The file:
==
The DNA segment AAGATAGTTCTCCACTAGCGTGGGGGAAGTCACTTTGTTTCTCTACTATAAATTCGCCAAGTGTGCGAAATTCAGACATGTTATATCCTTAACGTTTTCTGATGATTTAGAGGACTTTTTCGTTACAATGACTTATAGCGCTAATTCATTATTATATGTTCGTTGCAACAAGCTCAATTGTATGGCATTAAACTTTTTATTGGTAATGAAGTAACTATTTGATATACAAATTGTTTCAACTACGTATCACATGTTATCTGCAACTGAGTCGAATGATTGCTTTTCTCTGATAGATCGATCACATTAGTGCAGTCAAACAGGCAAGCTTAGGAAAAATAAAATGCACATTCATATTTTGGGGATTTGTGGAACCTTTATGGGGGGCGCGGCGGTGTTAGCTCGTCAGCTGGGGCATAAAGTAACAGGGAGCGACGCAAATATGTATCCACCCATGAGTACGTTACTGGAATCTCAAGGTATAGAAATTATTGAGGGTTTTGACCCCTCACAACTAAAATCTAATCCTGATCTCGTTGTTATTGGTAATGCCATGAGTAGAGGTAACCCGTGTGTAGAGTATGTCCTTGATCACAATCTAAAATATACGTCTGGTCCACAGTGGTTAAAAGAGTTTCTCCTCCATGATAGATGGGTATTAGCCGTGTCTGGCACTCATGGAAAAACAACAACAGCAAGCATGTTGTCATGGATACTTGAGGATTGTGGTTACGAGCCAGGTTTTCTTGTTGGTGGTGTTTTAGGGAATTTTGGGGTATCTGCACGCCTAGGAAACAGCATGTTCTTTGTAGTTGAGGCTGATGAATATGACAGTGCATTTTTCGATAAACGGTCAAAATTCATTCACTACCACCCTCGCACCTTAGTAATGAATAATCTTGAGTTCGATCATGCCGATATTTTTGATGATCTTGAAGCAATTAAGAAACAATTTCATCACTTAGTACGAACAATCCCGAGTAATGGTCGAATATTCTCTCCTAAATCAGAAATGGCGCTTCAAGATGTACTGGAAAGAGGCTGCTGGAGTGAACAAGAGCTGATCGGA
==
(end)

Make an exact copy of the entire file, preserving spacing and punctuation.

The DNA segment AAGATAGTTCTCCACTAGCGTGGGGGAAGTCACTTTGTTTCTCTACTATAAATTCGCCAAGTGTGCGAAATTCAGACATGTTATATCCTTAACGTTTTCTGATGATTTAGAGGACTTTTTCGTTACAATGACTTATAGCGCTAATTCATTATTATATGTTCGTTGCAACAAGCTCAATTGTATGGCATTAAACTTTTTATTGGTAATGAAGTAACTATTTGATATACAAATTGTTTCAACTACGTATCACATGTTATCTGCAACTGAGTCGAATGATTGCTTTTCTCTGATAGATCGATCACATTAGTGCAGTCAAACAGGCAAGCTTAGGAAAAATAAAATGCACATTCATATTTTGGGGATTTGTGGAACCTTTATGGGGGGCGCGGCGGTGTTAGCTCGTCAGCTGGGGCATAAAGTAACAGGGAGCGACGCAAATATGTATCCACCCATGAGTACGTTACTGGAATCTCAAGGTATAGAAATTATTGAGGGTTTTGACCCCTCACAACTAAAATCTAATCCTGATCTCGTTGTTATTGGTAATGCCATGAGTAGAGGTAACCCGTGTGTAGAGTATGTCCTTGATCACAATCTAAAATATACGTCTGGTCCACAGTGGTTAAAAGAGTTTCTCCTCCATGATAGATGGGTATTAGCCGTGTCTGGCACTCATGGAAAAACAACAACAGCAAGCATGTTGTCATGGATACTTGAGGATTGTGGTTACGAGCCAGGTTTTCTTGTTGGTGGTGTTTTAGGGAATTTTGGGGTATCTGCACGCCTAGGAAACAGCATGTTCTTTGTAGTTGAGGCTGATGAATATGACAGTGCATTTTTCGATAAACGGTCAAAATTCATTCACTACCACCCTCGCACCTTAGTAATGAATAATCTTGAGTTCGATCATGCCGATATTTTTGATGATCTTGAAGCAATTAAGAAACAATTTCATCACTTAGTACGAACAATCCCGAGTAATGGTCGAATATTCTCTCCTAAATCAGAAATGGCGCTTCAAGATGTACTGGAAAGAGGCTGCTGGAGTGAACAAGAGCTGATCGGA